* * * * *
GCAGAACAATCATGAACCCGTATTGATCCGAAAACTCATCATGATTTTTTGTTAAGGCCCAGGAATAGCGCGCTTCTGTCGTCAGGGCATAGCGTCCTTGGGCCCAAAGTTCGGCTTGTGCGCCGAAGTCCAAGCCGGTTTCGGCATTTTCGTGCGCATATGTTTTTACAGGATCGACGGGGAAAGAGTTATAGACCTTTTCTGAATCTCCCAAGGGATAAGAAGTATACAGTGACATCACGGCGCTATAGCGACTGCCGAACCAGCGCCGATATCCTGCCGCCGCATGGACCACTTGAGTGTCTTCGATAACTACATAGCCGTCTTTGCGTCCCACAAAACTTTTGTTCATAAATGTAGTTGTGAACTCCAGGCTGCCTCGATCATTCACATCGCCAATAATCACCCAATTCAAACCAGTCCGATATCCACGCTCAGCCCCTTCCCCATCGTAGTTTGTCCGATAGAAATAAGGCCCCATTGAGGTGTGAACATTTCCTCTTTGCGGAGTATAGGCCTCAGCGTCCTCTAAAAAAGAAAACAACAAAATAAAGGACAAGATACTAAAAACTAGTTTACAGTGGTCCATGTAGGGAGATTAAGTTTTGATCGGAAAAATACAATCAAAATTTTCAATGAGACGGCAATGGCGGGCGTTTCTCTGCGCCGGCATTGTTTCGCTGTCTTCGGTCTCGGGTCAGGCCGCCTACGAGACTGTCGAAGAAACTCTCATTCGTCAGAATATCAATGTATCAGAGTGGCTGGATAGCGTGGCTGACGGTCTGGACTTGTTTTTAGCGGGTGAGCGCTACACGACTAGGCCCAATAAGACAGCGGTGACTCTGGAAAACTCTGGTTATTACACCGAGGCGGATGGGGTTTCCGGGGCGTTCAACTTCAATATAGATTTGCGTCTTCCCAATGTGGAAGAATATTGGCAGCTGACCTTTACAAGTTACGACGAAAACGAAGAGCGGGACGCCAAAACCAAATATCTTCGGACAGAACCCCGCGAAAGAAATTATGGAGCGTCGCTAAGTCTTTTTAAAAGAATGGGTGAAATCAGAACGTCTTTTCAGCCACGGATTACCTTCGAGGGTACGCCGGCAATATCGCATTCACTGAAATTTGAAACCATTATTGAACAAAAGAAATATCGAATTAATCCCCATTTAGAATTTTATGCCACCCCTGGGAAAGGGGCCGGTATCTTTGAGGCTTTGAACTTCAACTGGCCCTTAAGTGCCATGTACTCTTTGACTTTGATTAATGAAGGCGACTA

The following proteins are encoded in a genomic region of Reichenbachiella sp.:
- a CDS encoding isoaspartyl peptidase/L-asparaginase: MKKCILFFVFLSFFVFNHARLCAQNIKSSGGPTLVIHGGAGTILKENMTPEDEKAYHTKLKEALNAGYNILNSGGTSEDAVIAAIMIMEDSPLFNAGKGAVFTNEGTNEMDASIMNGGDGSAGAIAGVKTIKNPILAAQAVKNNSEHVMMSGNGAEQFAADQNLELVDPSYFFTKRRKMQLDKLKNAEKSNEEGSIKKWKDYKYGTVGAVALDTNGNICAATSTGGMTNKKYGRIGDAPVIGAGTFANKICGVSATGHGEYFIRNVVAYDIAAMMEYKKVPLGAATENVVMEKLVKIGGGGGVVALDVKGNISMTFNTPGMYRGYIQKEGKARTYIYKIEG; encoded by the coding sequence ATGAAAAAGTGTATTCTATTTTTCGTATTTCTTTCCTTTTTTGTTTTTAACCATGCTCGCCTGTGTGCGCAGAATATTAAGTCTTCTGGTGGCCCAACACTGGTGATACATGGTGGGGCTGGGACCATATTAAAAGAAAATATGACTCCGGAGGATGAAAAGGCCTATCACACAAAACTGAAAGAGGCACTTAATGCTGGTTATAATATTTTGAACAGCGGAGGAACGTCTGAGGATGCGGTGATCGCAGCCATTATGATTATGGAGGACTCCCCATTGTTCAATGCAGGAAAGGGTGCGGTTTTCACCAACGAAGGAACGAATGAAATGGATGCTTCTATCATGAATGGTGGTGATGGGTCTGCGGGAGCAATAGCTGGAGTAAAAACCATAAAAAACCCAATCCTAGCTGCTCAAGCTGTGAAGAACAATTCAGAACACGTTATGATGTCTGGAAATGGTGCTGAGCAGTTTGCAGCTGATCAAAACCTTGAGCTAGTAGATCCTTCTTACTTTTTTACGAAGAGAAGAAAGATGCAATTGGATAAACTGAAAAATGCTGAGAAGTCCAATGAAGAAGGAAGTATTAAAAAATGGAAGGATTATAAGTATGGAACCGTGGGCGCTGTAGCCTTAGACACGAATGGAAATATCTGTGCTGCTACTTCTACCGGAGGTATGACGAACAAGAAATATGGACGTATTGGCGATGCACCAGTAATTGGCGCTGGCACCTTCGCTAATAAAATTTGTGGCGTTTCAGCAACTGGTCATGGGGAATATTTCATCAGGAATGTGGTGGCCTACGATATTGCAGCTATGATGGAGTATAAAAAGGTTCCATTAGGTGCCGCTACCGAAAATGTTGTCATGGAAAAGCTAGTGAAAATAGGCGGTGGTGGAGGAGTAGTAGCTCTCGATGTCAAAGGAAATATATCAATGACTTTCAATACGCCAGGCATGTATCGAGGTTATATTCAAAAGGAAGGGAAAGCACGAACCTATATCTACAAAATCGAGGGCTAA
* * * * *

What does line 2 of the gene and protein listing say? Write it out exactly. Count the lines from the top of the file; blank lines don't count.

The following proteins are encoded in a genomic region of Reichenbachiella sp.: